‘…ditching our awareness of an extraordinarily complex universe, we could now spend our lives amidst the barrenly beating waves of an ever more clear-cut, simpleminded, brutal logic, thus giving rise to a reflexive human existence, this via a pathetic misunderstanding of the mechanism of causality, to a bewitchingly crude guiding principle based on the correlative system of fact-reaction-fact, or rather symptom-reaction-fact, which in its own way does not hinder, in fact it assures that the operation of the law is hindered by nothing, least of all by this creature destined for so much although not for everything, who persists under the illusion that he has at last gained intelligence in exchange for the vehicle of seeing the deepest interrelation of things, which he has discarded as faulty while most mysteriously it still keeps its occult functioning… ‘
Aaaand breathe… Question to the floor – did you get it (i.e. what the author is saying here)? If so, how many times did you have to read the excerpt? And did you enjoy unpacking meaning, decoding the message?
For those answering ‘yes, yes & yes’, consider this – the above, extended out into a 2000-word story. With barely a pause or change of gear; and no full stop in sight. And that story being one of twenty-odd that (superficially) tell different tales, but exhibit the same ‘form’. Precisely…
But first, let me fill-in some gaps – here, as elsewhere in The World Goes On, a collection by the Booker prize-winning László Krasznahorkai, the author is telling us that, despite our advancements and concomitant pretentions of grandeur, we are more ignorant than our slop-bucket using forebears. It’s an arresting idea, and one that the author riffs on several times. Moreover, Krasznahorkai’s other threads, in and of themselves, buzz with energy. There is something classically European about this work, full of existential nausea – a disillusionment that, for Krasznahorkai, is perhaps compacted by age. (The author is sixty-three). To précis: man lives alone, and on this journey without return a stranger he is to all.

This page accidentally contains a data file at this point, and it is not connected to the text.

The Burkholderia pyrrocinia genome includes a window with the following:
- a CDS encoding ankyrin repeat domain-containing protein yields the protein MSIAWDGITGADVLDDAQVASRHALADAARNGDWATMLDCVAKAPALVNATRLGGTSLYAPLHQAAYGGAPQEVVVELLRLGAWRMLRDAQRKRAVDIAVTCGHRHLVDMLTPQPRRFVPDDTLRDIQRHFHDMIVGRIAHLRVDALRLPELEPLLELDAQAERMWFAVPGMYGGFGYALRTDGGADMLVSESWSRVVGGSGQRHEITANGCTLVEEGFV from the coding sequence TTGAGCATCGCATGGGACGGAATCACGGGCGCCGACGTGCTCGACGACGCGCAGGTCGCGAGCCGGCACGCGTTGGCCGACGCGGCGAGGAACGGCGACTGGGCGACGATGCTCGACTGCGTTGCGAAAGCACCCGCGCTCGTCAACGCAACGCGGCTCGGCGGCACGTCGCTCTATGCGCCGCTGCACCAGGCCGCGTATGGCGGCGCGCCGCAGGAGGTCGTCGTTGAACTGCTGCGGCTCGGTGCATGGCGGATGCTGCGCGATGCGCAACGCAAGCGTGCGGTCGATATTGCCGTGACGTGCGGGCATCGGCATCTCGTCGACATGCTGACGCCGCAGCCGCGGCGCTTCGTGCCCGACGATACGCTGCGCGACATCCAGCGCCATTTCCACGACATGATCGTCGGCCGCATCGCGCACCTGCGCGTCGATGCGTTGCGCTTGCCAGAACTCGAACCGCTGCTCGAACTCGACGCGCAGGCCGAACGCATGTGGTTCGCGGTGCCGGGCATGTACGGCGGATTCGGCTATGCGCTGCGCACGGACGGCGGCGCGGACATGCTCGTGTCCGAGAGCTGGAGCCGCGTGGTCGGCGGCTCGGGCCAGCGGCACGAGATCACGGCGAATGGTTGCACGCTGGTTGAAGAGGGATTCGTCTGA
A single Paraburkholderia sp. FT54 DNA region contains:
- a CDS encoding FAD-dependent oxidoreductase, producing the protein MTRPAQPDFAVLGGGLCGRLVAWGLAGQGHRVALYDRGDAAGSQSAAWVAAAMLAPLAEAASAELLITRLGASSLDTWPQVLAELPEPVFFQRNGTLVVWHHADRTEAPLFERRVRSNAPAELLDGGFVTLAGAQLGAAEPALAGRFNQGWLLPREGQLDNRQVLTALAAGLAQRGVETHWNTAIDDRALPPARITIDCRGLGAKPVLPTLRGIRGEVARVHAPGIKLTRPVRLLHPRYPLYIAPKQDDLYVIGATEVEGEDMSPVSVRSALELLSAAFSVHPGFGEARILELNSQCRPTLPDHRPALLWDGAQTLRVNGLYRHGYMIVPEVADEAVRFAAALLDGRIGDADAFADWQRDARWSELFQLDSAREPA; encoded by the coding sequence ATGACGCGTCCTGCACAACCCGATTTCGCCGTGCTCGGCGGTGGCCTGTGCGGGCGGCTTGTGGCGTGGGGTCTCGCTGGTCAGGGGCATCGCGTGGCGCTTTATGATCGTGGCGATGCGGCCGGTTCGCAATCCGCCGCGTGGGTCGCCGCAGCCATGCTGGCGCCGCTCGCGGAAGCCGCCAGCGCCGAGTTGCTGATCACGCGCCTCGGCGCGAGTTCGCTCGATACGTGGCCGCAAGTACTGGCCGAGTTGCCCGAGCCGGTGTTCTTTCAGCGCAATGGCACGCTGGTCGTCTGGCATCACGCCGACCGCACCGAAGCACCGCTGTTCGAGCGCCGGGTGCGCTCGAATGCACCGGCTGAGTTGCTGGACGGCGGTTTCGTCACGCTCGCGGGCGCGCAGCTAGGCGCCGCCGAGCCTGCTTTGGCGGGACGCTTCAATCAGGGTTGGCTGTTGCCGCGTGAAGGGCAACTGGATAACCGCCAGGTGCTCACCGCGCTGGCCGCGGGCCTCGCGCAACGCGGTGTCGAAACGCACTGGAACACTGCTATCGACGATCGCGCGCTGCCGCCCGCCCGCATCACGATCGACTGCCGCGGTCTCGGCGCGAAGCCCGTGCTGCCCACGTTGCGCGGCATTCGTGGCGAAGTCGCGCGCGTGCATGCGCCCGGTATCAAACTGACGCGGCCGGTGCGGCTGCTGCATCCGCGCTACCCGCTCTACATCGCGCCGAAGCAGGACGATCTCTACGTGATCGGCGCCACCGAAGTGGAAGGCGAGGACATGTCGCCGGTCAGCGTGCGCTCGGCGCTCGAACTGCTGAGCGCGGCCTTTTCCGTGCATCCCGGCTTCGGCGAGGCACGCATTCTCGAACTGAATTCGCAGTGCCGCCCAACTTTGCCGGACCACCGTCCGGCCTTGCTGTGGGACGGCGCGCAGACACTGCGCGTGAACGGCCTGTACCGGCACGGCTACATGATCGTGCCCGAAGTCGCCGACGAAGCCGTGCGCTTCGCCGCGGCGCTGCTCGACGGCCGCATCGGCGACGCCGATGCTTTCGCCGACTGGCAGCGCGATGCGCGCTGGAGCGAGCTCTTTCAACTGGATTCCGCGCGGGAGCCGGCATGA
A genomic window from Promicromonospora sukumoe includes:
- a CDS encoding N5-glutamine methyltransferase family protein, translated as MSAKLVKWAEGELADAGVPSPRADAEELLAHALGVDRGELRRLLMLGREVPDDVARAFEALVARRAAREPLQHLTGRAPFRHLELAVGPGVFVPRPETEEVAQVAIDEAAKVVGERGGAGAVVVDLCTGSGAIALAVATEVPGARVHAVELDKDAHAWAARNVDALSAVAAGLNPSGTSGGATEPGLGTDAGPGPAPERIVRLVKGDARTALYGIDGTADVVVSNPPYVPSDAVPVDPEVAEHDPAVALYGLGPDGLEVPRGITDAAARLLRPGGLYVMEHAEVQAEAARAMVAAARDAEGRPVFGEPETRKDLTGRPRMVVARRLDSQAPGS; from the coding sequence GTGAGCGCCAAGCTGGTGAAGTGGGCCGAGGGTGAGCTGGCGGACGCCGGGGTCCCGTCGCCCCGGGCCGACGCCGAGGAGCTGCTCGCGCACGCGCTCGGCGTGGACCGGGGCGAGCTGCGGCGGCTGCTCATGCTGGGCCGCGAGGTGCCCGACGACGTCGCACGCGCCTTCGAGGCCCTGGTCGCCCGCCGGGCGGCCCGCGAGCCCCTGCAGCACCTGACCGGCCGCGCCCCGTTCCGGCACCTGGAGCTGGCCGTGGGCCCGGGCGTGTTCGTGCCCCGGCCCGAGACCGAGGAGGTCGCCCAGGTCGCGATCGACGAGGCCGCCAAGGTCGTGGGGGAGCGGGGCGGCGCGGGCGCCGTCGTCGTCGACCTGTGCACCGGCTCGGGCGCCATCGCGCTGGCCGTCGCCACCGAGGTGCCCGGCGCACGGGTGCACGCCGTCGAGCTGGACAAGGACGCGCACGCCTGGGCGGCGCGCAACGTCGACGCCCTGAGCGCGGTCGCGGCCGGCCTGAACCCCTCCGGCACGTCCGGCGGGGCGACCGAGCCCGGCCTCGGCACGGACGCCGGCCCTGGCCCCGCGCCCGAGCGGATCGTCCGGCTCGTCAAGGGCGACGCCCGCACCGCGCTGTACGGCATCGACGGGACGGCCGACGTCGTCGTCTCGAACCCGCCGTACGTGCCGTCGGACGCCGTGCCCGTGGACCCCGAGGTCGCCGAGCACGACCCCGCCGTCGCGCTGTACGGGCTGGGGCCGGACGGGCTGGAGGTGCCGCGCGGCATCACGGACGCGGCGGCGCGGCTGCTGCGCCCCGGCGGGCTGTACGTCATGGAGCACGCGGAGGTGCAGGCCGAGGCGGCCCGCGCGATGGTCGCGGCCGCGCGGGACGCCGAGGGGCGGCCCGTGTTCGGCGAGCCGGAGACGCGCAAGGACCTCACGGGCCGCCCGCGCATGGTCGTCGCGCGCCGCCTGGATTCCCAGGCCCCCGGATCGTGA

BUT… storytelling, and reading, should be pleasurable. Magical, even. That’s not to say that the reader shouldn’t have some work to do but that work cannot become…JUST.LIKE.WORK. Because no matter how worthy the author’s grist, or interesting their message, without pleasure and yes, a little magic, there is no story.
Krasznahorkai is “…one of the great inventors of new forms in contemporary literature,” the front cover boasts. Firstly, the ‘get right inside my head’ technique being referred to, is not new. And secondly, it’s been deployed more effectively (see That Was a Shiver by James Kelman or Attrib. and other stories by Eley Williams).
Any Cop?: The World Goes On is pure showboating – a perfect example of a certain snobbery, still manifest within literary fiction. There is nothing clever, in an author being self-consciously clever. I hope no-one new-ish to reading picks this up – they’ll not even look at a book again.